“And in South African terms, we expect the second home market in places like Plett and Hermanus to show the first signs of recovery whilst the commercial holiday properties that will be most sought-after are likely to be in more isolated locations, like bush lodges and exclusive oceanside resorts.”

Experts also predict that second tier cities and other liveable low-density areas will become increasingly popular as they offer urban convenience, but with a more appealing lifestyle that makes physical distancing easier and more pleasant.

Geffen says that this trend has already emerged in South Africa, with the Garden Route being one of the most attractive options.

“Towns like George and Plett and Port Elizabeth with its busy harbour are especially popular as they offer excellent value for money in a scenic coastal location that boasts a fantastic lifestyle.

“In Gauteng, burgeoning areas like Midrand will become even more popular and the Winelands and False Bay in the Cape are likely candidates.”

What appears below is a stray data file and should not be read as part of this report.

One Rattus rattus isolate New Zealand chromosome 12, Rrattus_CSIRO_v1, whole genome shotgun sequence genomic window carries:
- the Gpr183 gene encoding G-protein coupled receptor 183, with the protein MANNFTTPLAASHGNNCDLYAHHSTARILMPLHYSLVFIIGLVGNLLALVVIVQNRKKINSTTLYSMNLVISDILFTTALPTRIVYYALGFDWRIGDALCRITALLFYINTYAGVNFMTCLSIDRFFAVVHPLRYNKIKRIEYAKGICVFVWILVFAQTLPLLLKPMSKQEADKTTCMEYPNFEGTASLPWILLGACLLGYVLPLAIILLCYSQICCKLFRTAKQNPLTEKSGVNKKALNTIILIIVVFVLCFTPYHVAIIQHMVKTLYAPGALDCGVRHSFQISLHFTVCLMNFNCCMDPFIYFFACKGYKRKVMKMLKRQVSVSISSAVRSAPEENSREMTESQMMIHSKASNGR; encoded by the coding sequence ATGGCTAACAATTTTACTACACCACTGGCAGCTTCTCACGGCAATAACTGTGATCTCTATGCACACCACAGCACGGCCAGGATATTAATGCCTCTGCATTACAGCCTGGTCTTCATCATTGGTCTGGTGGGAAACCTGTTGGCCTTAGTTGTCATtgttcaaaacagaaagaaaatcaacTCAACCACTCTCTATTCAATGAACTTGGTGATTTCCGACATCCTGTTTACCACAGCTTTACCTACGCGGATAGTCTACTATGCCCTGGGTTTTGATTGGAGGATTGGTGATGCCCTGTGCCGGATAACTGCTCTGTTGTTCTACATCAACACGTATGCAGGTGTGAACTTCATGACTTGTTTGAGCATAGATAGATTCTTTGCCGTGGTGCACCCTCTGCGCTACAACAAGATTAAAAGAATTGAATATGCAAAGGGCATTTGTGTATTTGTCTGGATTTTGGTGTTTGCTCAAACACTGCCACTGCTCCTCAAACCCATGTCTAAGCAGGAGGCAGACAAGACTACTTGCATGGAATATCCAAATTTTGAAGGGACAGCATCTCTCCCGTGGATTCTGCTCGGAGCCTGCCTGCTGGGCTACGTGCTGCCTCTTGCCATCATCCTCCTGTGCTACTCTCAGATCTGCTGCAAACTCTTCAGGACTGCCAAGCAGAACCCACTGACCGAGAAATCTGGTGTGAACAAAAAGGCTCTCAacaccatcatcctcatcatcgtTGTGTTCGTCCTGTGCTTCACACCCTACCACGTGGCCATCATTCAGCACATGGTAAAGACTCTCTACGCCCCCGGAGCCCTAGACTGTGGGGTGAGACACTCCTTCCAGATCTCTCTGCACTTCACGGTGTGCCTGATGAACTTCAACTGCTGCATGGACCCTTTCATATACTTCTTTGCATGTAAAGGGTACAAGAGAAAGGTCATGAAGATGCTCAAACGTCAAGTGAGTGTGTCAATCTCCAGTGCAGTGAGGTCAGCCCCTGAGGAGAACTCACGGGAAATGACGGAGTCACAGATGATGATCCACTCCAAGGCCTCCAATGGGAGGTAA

Another trend predicted as a result of the pandemic is the growth of the “survivalist” market which, in recent years, has become an increasingly popular pipe dream, especially in South Africa where electricity and water costs have skyrocketed and living off the grid has become increasingly appealing.

“Covid-19 has highlighted the other advantages of the lifestyle, like food security and very effective self-isolation, so it could become a strong emergent trend.

“In South Africa we have an abundance of undeveloped land and many charming small towns and villages so living off the beaten track in a beautiful location is a very accessible dream.”